The white marble building at the Southern end of Calcutta's maidan continues to be the city's pride and joy. The Victoria Memorial, with its formal gardens and water courses was conceived by Lord Curzon to commemorate the British Empire at its peak. Other colonial monuments within the city have either been obliterated with time or have been renamed or demolished. But the popularity of the "VM" seems to endure for ever.
The Memorial consists of numerous hybrid features: it has Italian-style statues over its entrances, Mughal domes in its corners and tall elegant open colonnades along its sides. The building was designed by Sir William Emerson and its construction was completed in 1921. The main attraction at the memorial is the huge sombre statue of the Queen, which is flanked by two ornamental tanks. Made of Makrana marble from Jodhpur, the Memorial is capped by a dome bearing a revolving bronze figurine symbolizing victory.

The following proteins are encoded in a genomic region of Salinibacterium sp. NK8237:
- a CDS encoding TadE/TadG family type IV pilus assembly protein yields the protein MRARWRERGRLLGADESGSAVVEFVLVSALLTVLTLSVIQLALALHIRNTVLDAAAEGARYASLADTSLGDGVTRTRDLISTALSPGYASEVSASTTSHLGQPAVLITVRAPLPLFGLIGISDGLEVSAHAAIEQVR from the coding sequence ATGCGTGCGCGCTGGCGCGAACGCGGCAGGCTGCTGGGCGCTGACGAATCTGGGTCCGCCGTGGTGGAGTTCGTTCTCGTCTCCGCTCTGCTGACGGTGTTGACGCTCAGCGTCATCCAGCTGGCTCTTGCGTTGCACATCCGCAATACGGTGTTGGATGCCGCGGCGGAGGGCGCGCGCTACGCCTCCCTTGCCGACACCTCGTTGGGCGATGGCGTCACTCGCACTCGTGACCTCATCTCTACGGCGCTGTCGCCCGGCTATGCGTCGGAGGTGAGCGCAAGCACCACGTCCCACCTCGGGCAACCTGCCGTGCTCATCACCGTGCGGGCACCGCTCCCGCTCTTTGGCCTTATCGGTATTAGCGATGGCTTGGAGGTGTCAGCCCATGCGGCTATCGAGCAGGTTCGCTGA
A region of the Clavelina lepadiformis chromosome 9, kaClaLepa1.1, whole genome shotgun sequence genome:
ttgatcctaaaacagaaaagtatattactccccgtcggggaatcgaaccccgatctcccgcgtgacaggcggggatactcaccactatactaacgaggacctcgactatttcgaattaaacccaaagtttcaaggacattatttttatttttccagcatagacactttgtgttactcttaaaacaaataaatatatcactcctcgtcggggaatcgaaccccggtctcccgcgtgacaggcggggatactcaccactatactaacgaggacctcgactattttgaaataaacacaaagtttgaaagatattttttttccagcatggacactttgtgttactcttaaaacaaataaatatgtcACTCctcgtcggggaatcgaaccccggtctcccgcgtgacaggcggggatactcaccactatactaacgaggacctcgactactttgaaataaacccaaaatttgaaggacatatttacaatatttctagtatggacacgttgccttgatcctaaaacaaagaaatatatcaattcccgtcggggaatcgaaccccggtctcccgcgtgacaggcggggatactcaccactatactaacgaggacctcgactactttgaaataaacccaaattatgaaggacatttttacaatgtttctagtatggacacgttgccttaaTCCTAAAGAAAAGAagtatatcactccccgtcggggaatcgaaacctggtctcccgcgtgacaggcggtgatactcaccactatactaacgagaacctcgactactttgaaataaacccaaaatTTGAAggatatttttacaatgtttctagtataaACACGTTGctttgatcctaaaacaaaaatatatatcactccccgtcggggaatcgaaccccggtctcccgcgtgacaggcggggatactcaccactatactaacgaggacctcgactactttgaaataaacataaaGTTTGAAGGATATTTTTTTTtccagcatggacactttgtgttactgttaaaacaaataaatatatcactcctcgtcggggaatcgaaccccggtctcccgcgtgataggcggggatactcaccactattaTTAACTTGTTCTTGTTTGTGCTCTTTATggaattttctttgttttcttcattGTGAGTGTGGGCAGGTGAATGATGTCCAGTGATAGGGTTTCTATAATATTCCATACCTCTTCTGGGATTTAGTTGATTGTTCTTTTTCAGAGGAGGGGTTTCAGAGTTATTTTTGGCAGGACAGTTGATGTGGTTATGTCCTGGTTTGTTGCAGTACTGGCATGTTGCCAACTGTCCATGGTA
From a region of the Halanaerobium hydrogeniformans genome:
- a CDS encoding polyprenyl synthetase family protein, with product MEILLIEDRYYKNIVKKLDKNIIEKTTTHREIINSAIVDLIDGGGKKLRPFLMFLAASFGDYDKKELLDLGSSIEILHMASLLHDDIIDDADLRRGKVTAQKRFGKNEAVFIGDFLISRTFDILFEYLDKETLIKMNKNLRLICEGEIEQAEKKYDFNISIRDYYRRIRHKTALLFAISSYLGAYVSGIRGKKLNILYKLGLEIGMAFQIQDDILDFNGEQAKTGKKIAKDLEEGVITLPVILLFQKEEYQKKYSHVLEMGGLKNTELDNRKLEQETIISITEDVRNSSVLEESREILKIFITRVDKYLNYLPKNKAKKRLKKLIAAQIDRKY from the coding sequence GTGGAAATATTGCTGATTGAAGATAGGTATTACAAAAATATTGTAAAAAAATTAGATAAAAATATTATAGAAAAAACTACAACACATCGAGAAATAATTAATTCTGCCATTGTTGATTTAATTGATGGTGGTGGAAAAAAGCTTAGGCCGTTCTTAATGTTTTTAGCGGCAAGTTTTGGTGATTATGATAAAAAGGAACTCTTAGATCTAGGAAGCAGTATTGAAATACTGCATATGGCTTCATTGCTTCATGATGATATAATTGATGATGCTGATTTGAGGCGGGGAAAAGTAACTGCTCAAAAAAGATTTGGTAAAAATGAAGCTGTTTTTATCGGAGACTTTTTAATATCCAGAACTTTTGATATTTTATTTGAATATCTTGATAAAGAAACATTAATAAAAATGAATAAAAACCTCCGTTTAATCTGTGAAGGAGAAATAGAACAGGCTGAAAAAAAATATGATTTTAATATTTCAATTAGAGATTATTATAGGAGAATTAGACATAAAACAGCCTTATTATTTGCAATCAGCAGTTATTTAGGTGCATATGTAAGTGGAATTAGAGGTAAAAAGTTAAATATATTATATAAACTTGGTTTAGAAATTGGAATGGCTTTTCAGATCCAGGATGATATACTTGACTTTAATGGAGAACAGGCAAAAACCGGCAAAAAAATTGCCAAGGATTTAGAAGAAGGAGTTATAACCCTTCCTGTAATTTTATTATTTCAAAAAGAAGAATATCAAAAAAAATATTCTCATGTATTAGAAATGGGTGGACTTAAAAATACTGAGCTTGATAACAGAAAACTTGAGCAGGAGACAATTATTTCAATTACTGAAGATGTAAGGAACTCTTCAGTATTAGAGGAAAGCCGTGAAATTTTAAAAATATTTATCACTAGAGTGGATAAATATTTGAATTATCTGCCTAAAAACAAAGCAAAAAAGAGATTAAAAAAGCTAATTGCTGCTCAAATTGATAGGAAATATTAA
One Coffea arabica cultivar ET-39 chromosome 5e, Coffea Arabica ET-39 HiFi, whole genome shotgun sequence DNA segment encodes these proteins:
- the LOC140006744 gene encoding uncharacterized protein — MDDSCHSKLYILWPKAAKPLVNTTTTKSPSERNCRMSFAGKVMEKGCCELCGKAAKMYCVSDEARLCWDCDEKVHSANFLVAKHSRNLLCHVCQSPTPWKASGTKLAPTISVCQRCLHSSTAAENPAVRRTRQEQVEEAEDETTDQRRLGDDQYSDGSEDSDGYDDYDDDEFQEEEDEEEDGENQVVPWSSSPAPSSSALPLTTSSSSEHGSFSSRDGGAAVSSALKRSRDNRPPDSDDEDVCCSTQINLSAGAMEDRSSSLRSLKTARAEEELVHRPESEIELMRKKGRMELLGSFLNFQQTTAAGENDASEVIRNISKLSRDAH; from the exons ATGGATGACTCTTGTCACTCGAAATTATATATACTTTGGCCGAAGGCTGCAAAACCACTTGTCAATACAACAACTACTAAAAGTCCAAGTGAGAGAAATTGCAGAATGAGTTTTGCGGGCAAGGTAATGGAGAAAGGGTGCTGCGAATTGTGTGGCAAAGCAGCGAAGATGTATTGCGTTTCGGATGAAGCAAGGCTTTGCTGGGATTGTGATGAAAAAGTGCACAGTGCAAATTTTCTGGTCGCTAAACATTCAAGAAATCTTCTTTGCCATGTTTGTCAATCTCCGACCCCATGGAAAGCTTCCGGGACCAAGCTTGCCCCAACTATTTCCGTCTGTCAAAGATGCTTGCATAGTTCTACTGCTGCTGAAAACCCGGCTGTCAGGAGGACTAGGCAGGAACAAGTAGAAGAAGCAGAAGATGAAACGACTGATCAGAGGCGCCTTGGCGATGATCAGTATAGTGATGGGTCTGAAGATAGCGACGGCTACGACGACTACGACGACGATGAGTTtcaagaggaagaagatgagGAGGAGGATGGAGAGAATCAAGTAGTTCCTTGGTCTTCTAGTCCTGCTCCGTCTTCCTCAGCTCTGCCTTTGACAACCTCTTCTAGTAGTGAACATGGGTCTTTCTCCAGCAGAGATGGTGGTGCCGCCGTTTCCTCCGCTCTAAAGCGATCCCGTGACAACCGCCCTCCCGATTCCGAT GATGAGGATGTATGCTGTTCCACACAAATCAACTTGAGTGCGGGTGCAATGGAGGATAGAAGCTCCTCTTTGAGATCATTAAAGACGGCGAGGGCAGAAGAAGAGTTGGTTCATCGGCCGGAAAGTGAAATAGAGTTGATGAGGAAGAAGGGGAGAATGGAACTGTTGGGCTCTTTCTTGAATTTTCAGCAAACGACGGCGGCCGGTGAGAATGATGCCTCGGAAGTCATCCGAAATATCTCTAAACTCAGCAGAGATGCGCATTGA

There are 25 galleries in a chamber beneath the dome. These house several mementos of British Imperialism - statues and busts of Queen Mary, George V and Queen Victoria; paintings of Robert Clive and the Queen, French Guns captured at the Battle of Plassey in 1757 and a black marble throne of a nawab defeated by Clive.